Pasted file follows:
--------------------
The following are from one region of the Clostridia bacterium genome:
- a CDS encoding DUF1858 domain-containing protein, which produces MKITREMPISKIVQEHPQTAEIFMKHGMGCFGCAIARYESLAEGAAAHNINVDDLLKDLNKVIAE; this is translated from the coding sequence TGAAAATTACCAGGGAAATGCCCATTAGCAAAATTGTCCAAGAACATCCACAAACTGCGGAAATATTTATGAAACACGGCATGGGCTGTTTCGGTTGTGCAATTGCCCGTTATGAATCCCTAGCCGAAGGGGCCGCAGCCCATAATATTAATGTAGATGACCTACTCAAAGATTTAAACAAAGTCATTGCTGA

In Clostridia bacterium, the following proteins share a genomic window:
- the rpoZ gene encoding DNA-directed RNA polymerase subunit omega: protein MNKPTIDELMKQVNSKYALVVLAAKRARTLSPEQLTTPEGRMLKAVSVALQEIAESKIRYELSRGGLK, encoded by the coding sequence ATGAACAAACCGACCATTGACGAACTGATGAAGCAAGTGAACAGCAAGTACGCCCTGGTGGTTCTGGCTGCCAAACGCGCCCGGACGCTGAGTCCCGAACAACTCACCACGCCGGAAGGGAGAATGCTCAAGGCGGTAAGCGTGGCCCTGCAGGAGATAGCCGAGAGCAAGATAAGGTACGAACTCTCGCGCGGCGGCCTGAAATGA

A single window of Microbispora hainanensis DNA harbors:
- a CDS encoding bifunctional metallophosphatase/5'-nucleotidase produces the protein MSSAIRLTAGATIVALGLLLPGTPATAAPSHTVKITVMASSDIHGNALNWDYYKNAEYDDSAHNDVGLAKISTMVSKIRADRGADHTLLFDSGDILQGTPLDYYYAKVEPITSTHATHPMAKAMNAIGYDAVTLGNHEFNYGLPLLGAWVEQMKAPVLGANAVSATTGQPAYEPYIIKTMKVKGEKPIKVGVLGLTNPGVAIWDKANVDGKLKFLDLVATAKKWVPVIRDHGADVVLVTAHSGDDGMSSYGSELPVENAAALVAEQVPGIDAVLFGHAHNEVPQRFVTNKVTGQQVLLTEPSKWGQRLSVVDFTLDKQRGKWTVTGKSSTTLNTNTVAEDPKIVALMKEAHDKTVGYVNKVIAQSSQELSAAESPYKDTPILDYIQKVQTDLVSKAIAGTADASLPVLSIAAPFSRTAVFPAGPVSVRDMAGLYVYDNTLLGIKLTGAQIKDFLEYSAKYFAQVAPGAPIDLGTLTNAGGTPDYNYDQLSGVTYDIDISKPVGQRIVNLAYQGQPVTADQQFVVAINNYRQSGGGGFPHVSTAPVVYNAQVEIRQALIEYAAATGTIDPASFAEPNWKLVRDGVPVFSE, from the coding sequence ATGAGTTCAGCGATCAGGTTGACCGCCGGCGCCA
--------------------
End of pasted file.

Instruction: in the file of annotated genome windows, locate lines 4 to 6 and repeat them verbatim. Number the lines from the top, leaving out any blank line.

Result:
- the rpoZ gene encoding DNA-directed RNA polymerase subunit omega: protein MNKPTIDELMKQVNSKYALVVLAAKRARTLSPEQLTTPEGRMLKAVSVALQEIAESKIRYELSRGGLK, encoded by the coding sequence ATGAACAAACCGACCATTGACGAACTGATGAAGCAAGTGAACAGCAAGTACGCCCTGGTGGTTCTGGCTGCCAAACGCGCCCGGACGCTGAGTCCCGAACAACTCACCACGCCGGAAGGGAGAATGCTCAAGGCGGTAAGCGTGGCCCTGCAGGAGATAGCCGAGAGCAAGATAAGGTACGAACTCTCGCGCGGCGGCCTGAAATGA

A single window of Microbispora hainanensis DNA harbors:
- a CDS encoding bifunctional metallophosphatase/5'-nucleotidase produces the protein MSSAIRLTAGATIVALGLLLPGTPATAAPSHTVKITVMASSDIHGNALNWDYYKNAEYDDSAHNDVGLAKISTMVSKIRADRGADHTLLFDSGDILQGTPLDYYYAKVEPITSTHATHPMAKAMNAIGYDAVTLGNHEFNYGLPLLGAWVEQMKAPVLGANAVSATTGQPAYEPYIIKTMKVKGEKPIKVGVLGLTNPGVAIWDKANVDGKLKFLDLVATAKKWVPVIRDHGADVVLVTAHSGDDGMSSYGSELPVENAAALVAEQVPGIDAVLFGHAHNEVPQRFVTNKVTGQQVLLTEPSKWGQRLSVVDFTLDKQRGKWTVTGKSSTTLNTNTVAEDPKIVALMKEAHDKTVGYVNKVIAQSSQELSAAESPYKDTPILDYIQKVQTDLVSKAIAGTADASLPVLSIAAPFSRTAVFPAGPVSVRDMAGLYVYDNTLLGIKLTGAQIKDFLEYSAKYFAQVAPGAPIDLGTLTNAGGTPDYNYDQLSGVTYDIDISKPVGQRIVNLAYQGQPVTADQQFVVAINNYRQSGGGGFPHVSTAPVVYNAQVEIRQALIEYAAATGTIDPASFAEPNWKLVRDGVPVFSE, from the coding sequence ATGAGTTCAGCGATCAGGTTGACCGCCGGCGCCA